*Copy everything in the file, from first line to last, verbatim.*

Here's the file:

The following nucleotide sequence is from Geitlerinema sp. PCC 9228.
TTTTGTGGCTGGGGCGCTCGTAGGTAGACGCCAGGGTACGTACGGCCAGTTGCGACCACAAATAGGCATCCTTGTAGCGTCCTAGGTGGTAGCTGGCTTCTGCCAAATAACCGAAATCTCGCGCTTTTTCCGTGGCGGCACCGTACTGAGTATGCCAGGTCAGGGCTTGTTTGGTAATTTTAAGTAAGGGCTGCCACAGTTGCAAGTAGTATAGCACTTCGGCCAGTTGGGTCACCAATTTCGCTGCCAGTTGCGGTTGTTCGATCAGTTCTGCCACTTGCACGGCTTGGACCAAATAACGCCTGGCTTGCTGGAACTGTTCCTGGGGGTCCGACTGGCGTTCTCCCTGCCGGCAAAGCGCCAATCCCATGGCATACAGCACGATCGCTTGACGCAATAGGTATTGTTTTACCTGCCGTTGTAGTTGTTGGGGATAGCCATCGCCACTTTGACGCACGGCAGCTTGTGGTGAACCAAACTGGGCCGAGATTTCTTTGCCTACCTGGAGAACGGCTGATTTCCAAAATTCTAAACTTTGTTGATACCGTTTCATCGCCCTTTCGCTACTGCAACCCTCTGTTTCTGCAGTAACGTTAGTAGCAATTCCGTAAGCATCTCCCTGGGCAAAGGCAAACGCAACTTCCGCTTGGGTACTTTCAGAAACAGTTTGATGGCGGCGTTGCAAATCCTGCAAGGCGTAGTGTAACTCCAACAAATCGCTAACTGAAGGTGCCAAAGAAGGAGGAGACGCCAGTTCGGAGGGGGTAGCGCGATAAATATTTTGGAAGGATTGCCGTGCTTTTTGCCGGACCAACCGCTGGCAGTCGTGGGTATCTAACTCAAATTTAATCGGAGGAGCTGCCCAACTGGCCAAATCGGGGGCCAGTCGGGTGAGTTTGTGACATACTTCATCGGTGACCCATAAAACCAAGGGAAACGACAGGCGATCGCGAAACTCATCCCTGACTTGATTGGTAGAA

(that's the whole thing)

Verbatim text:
The following nucleotide sequence is from Geitlerinema sp. PCC 9228.
TTTTGTGGCTGGGGCGCTCGTAGGTAGACGCCAGGGTACGTACGGCCAGTTGCGACCACAAATAGGCATCCTTGTAGCGTCCTAGGTGGTAGCTGGCTTCTGCCAAATAACCGAAATCTCGCGCTTTTTCCGTGGCGGCACCGTACTGAGTATGCCAGGTCAGGGCTTGTTTGGTAATTTTAAGTAAGGGCTGCCACAGTTGCAAGTAGTATAGCACTTCGGCCAGTTGGGTCACCAATTTCGCTGCCAGTTGCGGTTGTTCGATCAGTTCTGCCACTTGCACGGCTTGGACCAAATAACGCCTGGCTTGCTGGAACTGTTCCTGGGGGTCCGACTGGCGTTCTCCCTGCCGGCAAAGCGCCAATCCCATGGCATACAGCACGATCGCTTGACGCAATAGGTATTGTTTTACCTGCCGTTGTAGTTGTTGGGGATAGCCATCGCCACTTTGACGCACGGCAGCTTGTGGTGAACCAAACTGGGCCGAGATTTCTTTGCCTACCTGGAGAACGGCTGATTTCCAAAATTCTAAACTTTGTTGATACCGTTTCATCGCCCTTTCGCTACTGCAACCCTCTGTTTCTGCAGTAACGTTAGTAGCAATTCCGTAAGCATCTCCCTGGGCAAAGGCAAACGCAACTTCCGCTTGGGTACTTTCAGAAACAGTTTGATGGCGGCGTTGCAAATCCTGCAAGGCGTAGTGTAACTCCAACAAATCGCTAACTGAAGGTGCCAAAGAAGGAGGAGACGCCAGTTCGGAGGGGGTAGCGCGATAAATATTTTGGAAGGATTGCCGTGCTTTTTGCCGGACCAACCGCTGGCAGTCGTGGGTATCTAACTCAAATTTAATCGGAGGAGCTGCCCAACTGGCCAAATCGGGGGCCAGTCGGGTGAGTTTGTGACATACTTCATCGGTGACCCATAAAACCAAGGGAAACGACAGGCGATCGCGAAACTCATCCCTGACTTGATTGGTAGAA